Norfolk Wood Badge Achievers

Norfolk Adult Volunteers recognised for their skills and competence

Congratulations to the following nine Norfolk Adult Leaders, Managers or Supporters who have been recommended for their Wood Badge during October or November 2017 after completing the necessary learning and knowledge validation for their role.

Peter Allen, Northern Norwich (Section Leader, Scouts)

Lori Bennett, North East Norfolk (Assistant Section Leader, Beaver Scouts)

Mary-Lindsay Buck, Central Norfolk (Assistant Section Leader, Beaver Scouts)

Michael Cole, North East Norfolk (Assistant Group Scout Leader)

Paula Humphrey, Eastern Norwich (Section Leader, Beaver Scouts)

Keith Ingham, Northern Norwich (Assistant Section Leader, Beaver Scouts)

Kirsty Keeley, Central Norfolk (Group Scout Leader)

Sarah Killick, South West Norfolk (Assistant Section Leader, Beaver Scouts)

Luke Kittridge, Southern Norwich (Assistant Section Leader, Scouts)

This brings the total number of Wood Badges achievers in Norfolk during 2017 to 64.

Well done everyone!

What is the Wood Badge?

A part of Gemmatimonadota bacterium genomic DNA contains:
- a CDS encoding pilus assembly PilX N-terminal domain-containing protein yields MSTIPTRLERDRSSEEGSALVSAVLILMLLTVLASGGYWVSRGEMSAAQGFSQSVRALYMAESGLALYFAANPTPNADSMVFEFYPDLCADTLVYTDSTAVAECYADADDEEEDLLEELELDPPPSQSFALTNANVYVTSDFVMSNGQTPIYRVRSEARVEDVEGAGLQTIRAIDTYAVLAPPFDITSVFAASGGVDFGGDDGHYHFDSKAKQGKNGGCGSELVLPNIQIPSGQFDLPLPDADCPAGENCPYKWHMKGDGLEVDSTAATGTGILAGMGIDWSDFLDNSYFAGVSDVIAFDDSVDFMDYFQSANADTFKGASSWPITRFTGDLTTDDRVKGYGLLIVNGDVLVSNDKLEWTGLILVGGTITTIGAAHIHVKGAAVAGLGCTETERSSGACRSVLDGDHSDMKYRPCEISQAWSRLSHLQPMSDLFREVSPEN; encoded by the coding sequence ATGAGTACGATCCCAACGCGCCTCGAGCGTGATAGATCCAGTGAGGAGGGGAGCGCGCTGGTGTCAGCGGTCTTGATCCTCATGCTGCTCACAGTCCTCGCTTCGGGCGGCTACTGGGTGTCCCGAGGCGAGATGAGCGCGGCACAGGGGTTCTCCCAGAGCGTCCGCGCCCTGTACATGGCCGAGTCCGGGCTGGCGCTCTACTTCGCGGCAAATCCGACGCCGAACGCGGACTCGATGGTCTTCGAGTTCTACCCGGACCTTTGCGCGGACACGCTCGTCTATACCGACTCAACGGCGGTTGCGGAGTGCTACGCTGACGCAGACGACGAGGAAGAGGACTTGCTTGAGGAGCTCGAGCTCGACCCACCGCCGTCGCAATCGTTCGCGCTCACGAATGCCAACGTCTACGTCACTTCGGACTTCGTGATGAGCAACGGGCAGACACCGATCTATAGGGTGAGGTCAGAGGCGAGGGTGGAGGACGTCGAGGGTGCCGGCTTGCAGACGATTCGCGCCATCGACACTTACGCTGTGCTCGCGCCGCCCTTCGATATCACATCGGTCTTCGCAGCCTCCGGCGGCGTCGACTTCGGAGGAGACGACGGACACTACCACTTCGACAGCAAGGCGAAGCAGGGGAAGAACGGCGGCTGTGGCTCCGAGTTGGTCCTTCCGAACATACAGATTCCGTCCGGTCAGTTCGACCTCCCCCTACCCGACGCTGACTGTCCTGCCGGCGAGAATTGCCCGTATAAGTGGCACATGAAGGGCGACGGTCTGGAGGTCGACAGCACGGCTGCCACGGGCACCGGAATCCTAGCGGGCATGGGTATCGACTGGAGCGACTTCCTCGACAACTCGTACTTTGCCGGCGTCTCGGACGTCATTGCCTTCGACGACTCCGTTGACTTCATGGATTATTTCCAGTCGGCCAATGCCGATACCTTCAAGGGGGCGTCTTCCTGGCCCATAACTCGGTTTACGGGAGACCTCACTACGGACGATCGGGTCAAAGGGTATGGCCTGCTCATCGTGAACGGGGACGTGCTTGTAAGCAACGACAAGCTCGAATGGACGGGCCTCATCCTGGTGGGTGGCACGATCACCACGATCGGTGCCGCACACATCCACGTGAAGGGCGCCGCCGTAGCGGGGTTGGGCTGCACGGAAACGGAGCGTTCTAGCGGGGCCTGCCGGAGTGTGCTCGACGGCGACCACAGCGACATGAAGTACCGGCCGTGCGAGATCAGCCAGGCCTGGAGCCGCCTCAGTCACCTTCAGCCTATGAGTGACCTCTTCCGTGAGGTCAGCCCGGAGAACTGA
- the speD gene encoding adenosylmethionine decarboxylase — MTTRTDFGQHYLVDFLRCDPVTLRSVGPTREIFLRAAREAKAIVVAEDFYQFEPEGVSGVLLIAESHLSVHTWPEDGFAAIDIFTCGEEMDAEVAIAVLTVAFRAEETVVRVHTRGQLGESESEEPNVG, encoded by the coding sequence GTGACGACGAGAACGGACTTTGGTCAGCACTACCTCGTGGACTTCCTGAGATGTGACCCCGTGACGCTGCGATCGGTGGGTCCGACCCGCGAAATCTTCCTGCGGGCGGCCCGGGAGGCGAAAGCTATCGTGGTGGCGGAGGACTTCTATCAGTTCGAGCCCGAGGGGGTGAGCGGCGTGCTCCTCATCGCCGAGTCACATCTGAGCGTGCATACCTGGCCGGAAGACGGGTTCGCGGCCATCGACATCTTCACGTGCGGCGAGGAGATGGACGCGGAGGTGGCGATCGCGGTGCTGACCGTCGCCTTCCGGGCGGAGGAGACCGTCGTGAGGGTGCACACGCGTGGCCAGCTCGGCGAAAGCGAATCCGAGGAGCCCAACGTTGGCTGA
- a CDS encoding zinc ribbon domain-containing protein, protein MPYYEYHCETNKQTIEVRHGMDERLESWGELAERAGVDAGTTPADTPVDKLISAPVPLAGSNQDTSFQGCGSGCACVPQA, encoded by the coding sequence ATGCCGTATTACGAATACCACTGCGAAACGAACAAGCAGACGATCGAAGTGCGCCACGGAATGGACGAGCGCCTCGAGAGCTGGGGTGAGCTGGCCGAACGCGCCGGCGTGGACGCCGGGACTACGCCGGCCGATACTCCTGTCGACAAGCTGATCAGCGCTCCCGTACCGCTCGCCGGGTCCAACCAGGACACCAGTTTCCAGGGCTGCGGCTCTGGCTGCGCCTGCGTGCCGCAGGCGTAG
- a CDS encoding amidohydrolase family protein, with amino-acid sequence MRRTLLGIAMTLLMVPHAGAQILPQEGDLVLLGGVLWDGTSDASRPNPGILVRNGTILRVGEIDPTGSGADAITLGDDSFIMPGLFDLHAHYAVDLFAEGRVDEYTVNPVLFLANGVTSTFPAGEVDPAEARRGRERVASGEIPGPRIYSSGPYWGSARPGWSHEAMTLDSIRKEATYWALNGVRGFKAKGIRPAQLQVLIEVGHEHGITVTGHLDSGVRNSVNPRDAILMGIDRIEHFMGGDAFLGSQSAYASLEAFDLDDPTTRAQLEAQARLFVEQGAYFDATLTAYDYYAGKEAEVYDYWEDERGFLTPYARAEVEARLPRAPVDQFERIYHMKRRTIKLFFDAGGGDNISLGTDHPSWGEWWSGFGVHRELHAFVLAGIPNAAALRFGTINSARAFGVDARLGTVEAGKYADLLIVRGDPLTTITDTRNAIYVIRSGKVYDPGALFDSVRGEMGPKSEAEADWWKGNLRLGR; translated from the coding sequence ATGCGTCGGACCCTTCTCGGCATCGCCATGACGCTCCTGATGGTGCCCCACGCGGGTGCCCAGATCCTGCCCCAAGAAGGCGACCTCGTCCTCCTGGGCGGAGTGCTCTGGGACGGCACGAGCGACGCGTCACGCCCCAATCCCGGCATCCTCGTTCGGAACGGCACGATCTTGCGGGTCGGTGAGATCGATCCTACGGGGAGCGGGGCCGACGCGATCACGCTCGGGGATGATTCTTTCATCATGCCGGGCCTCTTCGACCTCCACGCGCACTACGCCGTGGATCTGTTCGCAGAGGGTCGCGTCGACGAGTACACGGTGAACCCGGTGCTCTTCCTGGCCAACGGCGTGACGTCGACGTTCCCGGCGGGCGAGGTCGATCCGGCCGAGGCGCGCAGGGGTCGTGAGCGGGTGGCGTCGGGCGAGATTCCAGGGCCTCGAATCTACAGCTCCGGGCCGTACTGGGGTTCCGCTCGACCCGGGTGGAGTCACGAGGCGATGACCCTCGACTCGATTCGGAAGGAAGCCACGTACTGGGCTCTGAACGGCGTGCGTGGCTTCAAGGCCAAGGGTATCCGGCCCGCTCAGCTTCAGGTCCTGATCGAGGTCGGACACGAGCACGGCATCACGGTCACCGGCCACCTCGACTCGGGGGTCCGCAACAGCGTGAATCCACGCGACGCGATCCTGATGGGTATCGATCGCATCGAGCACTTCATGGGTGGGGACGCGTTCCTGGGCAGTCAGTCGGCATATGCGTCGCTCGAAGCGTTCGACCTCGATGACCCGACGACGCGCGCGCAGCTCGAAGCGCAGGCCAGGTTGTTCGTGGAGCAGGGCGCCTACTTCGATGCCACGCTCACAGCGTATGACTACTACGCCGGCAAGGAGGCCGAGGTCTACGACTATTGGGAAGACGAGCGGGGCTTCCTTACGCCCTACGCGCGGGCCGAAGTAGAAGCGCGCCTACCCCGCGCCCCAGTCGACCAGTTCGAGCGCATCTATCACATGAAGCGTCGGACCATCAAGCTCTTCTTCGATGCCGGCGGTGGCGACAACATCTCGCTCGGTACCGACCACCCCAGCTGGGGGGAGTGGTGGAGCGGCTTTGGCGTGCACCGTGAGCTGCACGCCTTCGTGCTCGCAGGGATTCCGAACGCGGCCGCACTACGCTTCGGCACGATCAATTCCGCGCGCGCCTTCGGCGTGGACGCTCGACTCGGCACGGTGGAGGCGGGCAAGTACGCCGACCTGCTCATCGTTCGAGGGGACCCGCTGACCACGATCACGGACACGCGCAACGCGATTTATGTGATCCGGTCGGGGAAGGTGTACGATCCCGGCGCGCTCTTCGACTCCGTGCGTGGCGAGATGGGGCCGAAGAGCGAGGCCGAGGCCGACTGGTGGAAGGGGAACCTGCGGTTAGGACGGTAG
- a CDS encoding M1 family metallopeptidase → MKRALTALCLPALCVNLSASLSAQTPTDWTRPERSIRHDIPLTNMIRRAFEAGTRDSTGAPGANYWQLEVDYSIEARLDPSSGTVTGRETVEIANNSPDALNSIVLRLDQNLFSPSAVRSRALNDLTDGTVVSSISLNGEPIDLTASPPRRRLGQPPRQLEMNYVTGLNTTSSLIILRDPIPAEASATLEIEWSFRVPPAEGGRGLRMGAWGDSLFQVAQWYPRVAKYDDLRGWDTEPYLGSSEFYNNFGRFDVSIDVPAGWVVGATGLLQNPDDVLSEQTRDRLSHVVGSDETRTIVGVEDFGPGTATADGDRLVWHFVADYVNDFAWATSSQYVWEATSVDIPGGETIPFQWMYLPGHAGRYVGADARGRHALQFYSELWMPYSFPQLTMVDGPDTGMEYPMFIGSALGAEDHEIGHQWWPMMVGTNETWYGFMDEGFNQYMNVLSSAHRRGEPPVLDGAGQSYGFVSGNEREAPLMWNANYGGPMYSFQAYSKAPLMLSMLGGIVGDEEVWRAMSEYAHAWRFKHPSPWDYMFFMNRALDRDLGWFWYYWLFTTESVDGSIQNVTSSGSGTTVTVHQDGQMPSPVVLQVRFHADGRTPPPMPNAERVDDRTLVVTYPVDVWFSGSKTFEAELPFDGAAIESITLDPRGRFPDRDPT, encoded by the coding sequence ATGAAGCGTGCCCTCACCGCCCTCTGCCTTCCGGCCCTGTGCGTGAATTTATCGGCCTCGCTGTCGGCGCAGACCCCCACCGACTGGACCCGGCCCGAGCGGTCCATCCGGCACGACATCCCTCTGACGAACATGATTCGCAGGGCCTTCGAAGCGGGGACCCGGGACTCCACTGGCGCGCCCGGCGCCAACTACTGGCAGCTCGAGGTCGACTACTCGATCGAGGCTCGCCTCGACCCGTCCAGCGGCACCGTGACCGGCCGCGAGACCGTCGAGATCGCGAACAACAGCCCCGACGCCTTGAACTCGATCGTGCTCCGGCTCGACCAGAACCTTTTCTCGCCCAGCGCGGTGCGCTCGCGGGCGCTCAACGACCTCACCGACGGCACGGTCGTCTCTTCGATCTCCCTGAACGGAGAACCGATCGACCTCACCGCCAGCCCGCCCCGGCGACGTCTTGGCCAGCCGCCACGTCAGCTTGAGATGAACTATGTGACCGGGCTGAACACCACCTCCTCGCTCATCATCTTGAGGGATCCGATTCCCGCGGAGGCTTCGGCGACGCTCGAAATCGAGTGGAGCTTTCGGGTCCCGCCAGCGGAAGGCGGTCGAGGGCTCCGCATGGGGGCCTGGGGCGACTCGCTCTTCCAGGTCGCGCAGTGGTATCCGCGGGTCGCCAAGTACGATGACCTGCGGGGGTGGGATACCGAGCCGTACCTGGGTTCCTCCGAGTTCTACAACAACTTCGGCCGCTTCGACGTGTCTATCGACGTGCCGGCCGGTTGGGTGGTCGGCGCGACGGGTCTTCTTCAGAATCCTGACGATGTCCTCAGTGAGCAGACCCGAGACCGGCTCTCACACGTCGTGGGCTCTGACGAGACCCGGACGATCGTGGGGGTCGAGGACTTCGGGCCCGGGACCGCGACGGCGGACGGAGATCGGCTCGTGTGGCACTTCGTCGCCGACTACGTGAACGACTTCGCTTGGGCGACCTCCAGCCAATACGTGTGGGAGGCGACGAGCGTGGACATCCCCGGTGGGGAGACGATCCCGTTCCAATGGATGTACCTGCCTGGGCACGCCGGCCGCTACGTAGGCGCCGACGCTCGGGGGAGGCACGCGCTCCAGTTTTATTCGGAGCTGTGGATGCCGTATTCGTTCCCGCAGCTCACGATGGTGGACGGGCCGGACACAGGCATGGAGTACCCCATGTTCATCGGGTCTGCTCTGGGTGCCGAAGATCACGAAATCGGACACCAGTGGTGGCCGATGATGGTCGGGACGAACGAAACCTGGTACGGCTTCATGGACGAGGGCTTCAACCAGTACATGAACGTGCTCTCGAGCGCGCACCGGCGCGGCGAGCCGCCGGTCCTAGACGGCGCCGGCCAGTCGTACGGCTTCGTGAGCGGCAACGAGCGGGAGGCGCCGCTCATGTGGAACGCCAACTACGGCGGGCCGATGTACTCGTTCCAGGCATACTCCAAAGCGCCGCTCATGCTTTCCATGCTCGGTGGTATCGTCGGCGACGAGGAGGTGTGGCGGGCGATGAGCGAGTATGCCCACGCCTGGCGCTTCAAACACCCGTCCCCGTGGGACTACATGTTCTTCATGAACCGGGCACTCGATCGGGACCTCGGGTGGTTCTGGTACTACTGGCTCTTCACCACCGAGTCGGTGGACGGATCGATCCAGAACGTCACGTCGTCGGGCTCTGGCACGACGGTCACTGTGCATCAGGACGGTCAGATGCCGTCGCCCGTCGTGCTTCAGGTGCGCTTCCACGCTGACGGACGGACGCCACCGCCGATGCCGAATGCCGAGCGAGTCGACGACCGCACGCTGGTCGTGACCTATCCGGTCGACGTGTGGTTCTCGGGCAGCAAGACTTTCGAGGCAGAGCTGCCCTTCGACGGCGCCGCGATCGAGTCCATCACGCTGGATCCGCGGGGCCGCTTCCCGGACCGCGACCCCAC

On the morning of 8 September 1919, 19 men dressed in short trousers and knee socks, their shirt sleeves rolled up, assembled for the first Scoutmasters’ training camp at Gilwell Park. The camp was designed and run by Robert Baden-Powell.

Afterwards, Baden-Powell gave each man a simple wooden bead from a necklace he had found in a Zulu chieftain’s deserted hut whilst on campaign in South Africa in 1888. The Scoutmasters’ training course was a great success, and continued to be held year after year. Wood Badge recipients now number more than 100,000 and can be found in all corners of the world.

The Wood Badge is a Scouting programme and award for adults in the Scout associations around the world. The Wood Badge course is designed so that adult Scouters can learn; in as practical a way possible, the skills and methods of Scouting. On completion, participants are awarded the beads to recognise their significant achievement in leadership and direct service to young people, and to welcome them to membership of the 1st Gilwell Park Scout Group.

Although the programme has changed over the years, the essence of the original Wood Badge still remains. Adults use their new and existing knowledge and skills to complete training, which is designed to strengthen the individual and the quality of Scouting they can provide to young people.

When an Adult decides to change the role they do in Scouting, they work to complete a new Wood Badge to re-affirm their understanding demonstrate their increased competence in the new role they are engaged with.